Event #31: $1,500 No-Limit 2-7 Lowball Draw
Dia 3 Concluído
Event #31: $1,500 No-Limit 2-7 Lowball Draw
Dia 3 Concluído
After four final tables and a lot of frustration at the 2021 World Series of Poker, Phil Hellmuth finally won bracelet #16 in Event #31: $1,500 No-Limit 2-7 Lowball Draw. The win marks the sixteenth WSOP title for Hellmuth, whose incredible WSOP career includes 157 cashes and a breakout victory in the 1989 Main Event that made him the youngest champion in history at the time.
This is Hellmuth’s first WSOP gold bracelet in a deuce-to-seven poker game and his third in a non-Hold’em variation. The popular lowball variant drew a star-laden field of 272 runners and generated a prize pool of $363,120 that paid $84,851 to Hellmuth for the win.
The victory represents a breakthrough in the frustration that has followed Hellmuth in his pursuit of a 16th bracelet. He has reached seven final tables since his last win in 2018, four of which have come at the 2021 WSOP in $25,000 H.O.R.S.E. (6th), $10,000 Omaha Hi-Lo 8 or Better (5th), and the $10,000 Seven Card Stud event (4th.)
Hellmuth’s tournament run was not without problems, and he found himself on the brink of elimination at several points throughout Day 1. The nature of no-limit 2-7 lowball draw lends itself to a lot of swings, and Hellmuth weathered them to finish Day 1 with a healthy chip stack.
The turning point came on Day 2 as Hellmuth continued to weather the breaks in the early going. The low point came early in Day 2 when Rok Gostisa turned over a nine-eight that left Hellmuth steaming with a handful of big blinds. The tide soon turned and Hellmuth dominated the later stages of Day 2, going on a red-hot run to bag over a million chips and the second biggest chip stack of the final ten players for the Day 3 finale.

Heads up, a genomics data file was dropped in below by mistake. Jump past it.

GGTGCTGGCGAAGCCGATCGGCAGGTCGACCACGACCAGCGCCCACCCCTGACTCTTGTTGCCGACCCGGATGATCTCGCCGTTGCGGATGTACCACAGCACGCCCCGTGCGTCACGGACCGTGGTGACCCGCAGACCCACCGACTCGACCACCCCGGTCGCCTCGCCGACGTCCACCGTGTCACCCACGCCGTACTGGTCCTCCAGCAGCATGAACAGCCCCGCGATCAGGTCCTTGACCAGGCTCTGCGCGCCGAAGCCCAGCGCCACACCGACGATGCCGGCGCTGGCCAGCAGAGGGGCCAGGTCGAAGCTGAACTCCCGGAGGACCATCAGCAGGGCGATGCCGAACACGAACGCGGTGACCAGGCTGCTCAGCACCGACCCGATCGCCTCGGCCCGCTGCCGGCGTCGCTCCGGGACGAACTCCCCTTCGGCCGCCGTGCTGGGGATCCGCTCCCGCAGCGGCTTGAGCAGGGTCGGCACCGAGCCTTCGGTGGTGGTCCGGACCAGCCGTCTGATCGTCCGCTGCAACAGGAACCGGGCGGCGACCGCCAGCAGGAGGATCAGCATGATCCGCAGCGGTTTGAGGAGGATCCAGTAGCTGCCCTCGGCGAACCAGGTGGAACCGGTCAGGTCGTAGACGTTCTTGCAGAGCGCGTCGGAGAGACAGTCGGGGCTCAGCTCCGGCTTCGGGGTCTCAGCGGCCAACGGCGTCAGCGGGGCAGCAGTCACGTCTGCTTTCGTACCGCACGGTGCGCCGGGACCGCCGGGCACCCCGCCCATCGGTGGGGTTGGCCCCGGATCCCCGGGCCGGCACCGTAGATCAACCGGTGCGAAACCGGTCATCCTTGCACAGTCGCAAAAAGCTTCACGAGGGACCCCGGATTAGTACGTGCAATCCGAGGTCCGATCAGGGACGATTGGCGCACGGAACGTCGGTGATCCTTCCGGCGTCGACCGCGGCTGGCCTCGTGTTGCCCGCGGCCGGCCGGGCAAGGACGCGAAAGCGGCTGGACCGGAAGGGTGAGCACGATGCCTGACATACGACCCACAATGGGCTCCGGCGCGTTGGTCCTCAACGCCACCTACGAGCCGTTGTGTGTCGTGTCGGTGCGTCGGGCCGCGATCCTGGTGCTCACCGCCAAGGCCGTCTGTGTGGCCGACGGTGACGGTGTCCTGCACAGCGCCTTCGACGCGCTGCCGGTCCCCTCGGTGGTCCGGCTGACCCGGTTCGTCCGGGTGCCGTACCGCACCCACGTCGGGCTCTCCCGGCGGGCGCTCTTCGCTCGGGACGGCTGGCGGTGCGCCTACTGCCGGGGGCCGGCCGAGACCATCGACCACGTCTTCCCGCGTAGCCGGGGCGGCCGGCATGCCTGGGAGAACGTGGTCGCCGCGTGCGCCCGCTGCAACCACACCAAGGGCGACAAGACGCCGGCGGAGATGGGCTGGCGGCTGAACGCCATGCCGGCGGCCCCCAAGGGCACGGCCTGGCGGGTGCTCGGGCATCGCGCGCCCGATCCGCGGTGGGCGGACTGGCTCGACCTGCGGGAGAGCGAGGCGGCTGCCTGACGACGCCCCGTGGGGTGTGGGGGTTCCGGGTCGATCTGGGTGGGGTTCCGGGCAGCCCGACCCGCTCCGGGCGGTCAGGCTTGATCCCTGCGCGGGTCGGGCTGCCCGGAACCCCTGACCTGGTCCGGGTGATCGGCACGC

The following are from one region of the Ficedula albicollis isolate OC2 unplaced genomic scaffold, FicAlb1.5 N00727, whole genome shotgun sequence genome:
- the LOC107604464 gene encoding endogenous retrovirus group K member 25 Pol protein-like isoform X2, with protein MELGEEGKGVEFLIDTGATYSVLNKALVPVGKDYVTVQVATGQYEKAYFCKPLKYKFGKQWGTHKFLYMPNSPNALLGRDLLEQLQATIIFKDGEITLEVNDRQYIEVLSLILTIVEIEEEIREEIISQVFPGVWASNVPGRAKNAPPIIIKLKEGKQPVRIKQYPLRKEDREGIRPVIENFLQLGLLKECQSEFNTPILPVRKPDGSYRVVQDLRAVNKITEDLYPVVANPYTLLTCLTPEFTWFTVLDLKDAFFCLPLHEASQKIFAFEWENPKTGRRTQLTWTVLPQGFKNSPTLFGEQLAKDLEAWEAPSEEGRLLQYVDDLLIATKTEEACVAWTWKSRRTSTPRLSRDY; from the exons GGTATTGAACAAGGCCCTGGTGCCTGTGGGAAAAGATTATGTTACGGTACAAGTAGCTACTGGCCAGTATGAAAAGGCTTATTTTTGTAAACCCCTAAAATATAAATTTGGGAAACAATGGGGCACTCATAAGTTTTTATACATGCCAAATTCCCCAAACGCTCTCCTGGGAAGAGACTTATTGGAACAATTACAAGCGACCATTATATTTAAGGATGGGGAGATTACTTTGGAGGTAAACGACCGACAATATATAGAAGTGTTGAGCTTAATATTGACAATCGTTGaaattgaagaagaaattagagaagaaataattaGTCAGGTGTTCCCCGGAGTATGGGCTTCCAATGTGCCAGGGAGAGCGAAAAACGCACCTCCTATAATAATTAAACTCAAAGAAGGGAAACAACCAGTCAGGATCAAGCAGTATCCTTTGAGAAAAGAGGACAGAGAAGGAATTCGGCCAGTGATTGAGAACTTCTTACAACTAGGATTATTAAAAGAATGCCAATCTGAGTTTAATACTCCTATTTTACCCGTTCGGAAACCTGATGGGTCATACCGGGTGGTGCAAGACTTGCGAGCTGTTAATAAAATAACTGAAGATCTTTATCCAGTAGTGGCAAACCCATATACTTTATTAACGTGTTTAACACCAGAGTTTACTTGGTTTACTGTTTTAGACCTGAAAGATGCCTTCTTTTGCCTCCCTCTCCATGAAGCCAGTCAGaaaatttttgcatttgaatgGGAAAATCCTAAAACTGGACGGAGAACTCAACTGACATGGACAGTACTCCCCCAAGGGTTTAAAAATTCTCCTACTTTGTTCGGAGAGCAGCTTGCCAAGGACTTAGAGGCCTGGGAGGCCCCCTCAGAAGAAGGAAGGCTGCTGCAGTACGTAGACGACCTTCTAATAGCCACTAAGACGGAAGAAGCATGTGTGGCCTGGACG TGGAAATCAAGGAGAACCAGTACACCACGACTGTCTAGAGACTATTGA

|1||Phil Hellmuth||United States||$84,851|
|2||Jake Schwartz||United States||$52,502|
|3||Chris Vitch||United States||$36,387|
|4||Rep Porter||United States||$25,661|
|5||Joshua Faris||United States||$18,421|
|7||Jason Lipiner||United States||$10,023|
|8||Kevin Gerhart||United States||$7,602|
“What did I tell you, honey? I’ve always wanted a deuce-to-seven bracelet,” Hellmuth said to his wife Katherine shortly after shaking Schwartz’s hand.
She was by his side for the big win after missing out on two of his final table runs earlier in the series.
“My wife has been at a spa for two weeks, so she missed my tirade and two of my final tables. She never misses my final tables because we have an agreement. We have been married for 31 years and she has to be at all my final tables. But she was at a health spa and she deserves a break.”
This particular victory is a culmination of years of preparation for the 16-time champ, who wins his first WSOP gold bracelet in the popular lowball variation.
“I’ve wanted a deuce-to-seven bracelet ever since the 1980’s because it was the coolest bracelet to win. It’s the one tournament that Chip, Doyle, and all the big named poker players showed up for.
“I’ve been fighting so hard for this bracelet for so long, and my game has gotten better and better. I’ve worked really hard at it and I know all these tricks because I’ve been playing since the eighties. It feels really good.”